…A Spanish Football Fan Scorned

Anger might not do justice to the feelings that many Spaniards have after watching the spectacular implosion of La Furia Roja against Chile (and earlier, against the House of Orange).

The Twitter-sphere lit up even before the end of Wednesday’s match, and continued through the night.

Here’s a brief sampling:



“Goodbye Spain”


Tika Taka is the name given to the style of play that netted Spain two European Championships and one World Cup


“You know the reason why Spain went so poorly? Here is the reason” (that’s Justin Bieber, in case you didn’t know)


no explanation needed


abdicate, of course, refers to King Juan Carlos’ own recent decision to step down from the Spanish throne


probably can get some Cameroon jerseys pretty cheap too

Someone also got to the Wikipedia page of the Chilean national football team even before the match had ended and added this tidbit:



Any more good ones out there? Tweet them to us at #WorldCupVOA.

Bend It Like Beckham

Why Exactly Does a Football Swerve Around So Much?

UPDATED (see end of post)


(graphic: Jose-Luis Olivares/MIT)

Do you know the difference between the “Jabulani” and the “Brazuca?”

Those are the names, respectively, of the footballs used in the 2010 South Africa World Cup, and this year’s tournament in Brazil. (yes, the people who inhabit the world of football are so crazy, they even name their balls…)

That’s not the only difference: They’re also constructed differently.

According to researchers at the Massachusetts Institute of Technology, that makes ALL the difference in the world in how the balls fly when they’re bending around a wall or whizzing past the fingertips of a diving goalie’s outstretched hands.

“The details of the flow of air around the ball are complicated, and in particular they depend on how rough the ball is,” says John Bush, a professor of applied mathematics at MIT and the author of a recently published article about the aerodynamics of soccer balls. “If the ball is perfectly smooth, it bends the wrong way.”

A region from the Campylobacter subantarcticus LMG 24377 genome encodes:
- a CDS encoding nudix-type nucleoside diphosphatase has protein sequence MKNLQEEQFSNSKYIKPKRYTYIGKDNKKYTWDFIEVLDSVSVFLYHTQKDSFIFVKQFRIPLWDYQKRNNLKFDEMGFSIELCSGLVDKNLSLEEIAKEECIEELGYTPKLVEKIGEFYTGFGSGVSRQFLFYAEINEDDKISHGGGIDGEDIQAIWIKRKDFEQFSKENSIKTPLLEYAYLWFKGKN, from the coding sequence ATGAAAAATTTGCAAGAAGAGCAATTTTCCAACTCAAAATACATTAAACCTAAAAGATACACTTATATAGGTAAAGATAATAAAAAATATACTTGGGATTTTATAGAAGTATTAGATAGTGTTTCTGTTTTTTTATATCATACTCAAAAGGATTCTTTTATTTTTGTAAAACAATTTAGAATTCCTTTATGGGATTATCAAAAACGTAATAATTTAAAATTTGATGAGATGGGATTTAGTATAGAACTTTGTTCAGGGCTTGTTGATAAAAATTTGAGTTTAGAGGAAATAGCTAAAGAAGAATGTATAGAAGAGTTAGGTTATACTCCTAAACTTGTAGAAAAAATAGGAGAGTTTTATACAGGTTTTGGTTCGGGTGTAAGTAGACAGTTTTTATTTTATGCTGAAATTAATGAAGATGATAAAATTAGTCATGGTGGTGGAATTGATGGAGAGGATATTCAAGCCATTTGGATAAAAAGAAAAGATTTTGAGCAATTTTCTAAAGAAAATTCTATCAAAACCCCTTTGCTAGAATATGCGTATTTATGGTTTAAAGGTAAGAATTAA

Read more about the physics of football flight here.


The U.S. space agency NASA is also making its contribution to the science of football air flow and aerodynamics, seeking to understand why footballs fly the way they do.

Check it out in this video, courtesy of NASA:

Chile (2-0) Spain

Spain Hopes To Prove Mettle Against Chile (UPDATE: Spain Loses, Is Eliminated)


Pedro Rodriguez

Spain’s Pedro Rodriguez, left, kicks the ball during an official training session
the day before the Group B World Cup soccer match between Spain and Chile, Tuesday, June 17, 2014.
(AP Photo/Manu Fernandez)

UPDATE: In one of the biggest shocks of the 2014 World Cup, defending champion Spain is eliminated after losing to Chile 2-0. Spain lost its previous Group B match with Netherlands 5-1.

Previous post:

With its World Cup reputation on the line, Spain looks to Villa, Iniesta and Xabi to lead the Red Fury to a decisive victory over Chile in the second Group B match-up of the 2014 tournament. After being pounded to their knees by Arjen Robben, Van Persie (“The Flying Dutchman”) and the House of Orange, the Spaniards need the 3-point victory in order to have a chance to advance to the knockout stage.

Look for Spain to come out fast and strong in the game, which kicks off at 3 p.m. USEDT (7 p.m. GMT)

For play-by-play, minute-by-minute coverage of every ball touch, throw-in, direct kick, indirect kick, yellow card, red card, corner kick, goal kick and every other possible football feat in every World Cup match, tap into VOA’s multilingual, multinational analysis.

Click here to follow the action live, or follow along on Facebook, or on Twitter with #WorldCupVOA.

And for even more exclusive VOA coverage with a special focus on Africa’s national teams, check out VOA’s Francophone blog.